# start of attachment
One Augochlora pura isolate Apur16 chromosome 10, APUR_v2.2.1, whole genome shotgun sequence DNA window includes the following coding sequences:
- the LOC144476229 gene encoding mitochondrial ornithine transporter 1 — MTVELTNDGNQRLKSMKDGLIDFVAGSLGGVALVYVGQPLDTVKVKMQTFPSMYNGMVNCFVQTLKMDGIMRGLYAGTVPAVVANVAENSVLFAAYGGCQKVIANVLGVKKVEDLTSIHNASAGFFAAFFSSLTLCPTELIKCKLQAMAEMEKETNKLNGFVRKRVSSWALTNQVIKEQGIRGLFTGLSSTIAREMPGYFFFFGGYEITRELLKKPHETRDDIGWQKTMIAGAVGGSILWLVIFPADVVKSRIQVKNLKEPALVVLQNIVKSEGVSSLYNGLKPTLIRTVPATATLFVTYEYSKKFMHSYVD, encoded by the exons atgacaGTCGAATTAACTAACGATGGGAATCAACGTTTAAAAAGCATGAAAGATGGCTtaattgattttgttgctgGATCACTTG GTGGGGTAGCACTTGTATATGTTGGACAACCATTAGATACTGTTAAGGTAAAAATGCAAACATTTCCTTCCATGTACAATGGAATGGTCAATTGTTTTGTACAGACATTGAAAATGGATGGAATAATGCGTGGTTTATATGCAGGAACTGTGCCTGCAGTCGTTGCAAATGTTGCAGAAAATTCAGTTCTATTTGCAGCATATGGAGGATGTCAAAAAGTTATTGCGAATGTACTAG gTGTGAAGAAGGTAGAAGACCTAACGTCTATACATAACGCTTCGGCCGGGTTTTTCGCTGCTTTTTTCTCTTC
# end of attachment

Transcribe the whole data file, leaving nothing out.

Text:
One Augochlora pura isolate Apur16 chromosome 10, APUR_v2.2.1, whole genome shotgun sequence DNA window includes the following coding sequences:
- the LOC144476229 gene encoding mitochondrial ornithine transporter 1 — MTVELTNDGNQRLKSMKDGLIDFVAGSLGGVALVYVGQPLDTVKVKMQTFPSMYNGMVNCFVQTLKMDGIMRGLYAGTVPAVVANVAENSVLFAAYGGCQKVIANVLGVKKVEDLTSIHNASAGFFAAFFSSLTLCPTELIKCKLQAMAEMEKETNKLNGFVRKRVSSWALTNQVIKEQGIRGLFTGLSSTIAREMPGYFFFFGGYEITRELLKKPHETRDDIGWQKTMIAGAVGGSILWLVIFPADVVKSRIQVKNLKEPALVVLQNIVKSEGVSSLYNGLKPTLIRTVPATATLFVTYEYSKKFMHSYVD, encoded by the exons atgacaGTCGAATTAACTAACGATGGGAATCAACGTTTAAAAAGCATGAAAGATGGCTtaattgattttgttgctgGATCACTTG GTGGGGTAGCACTTGTATATGTTGGACAACCATTAGATACTGTTAAGGTAAAAATGCAAACATTTCCTTCCATGTACAATGGAATGGTCAATTGTTTTGTACAGACATTGAAAATGGATGGAATAATGCGTGGTTTATATGCAGGAACTGTGCCTGCAGTCGTTGCAAATGTTGCAGAAAATTCAGTTCTATTTGCAGCATATGGAGGATGTCAAAAAGTTATTGCGAATGTACTAG gTGTGAAGAAGGTAGAAGACCTAACGTCTATACATAACGCTTCGGCCGGGTTTTTCGCTGCTTTTTTCTCTTC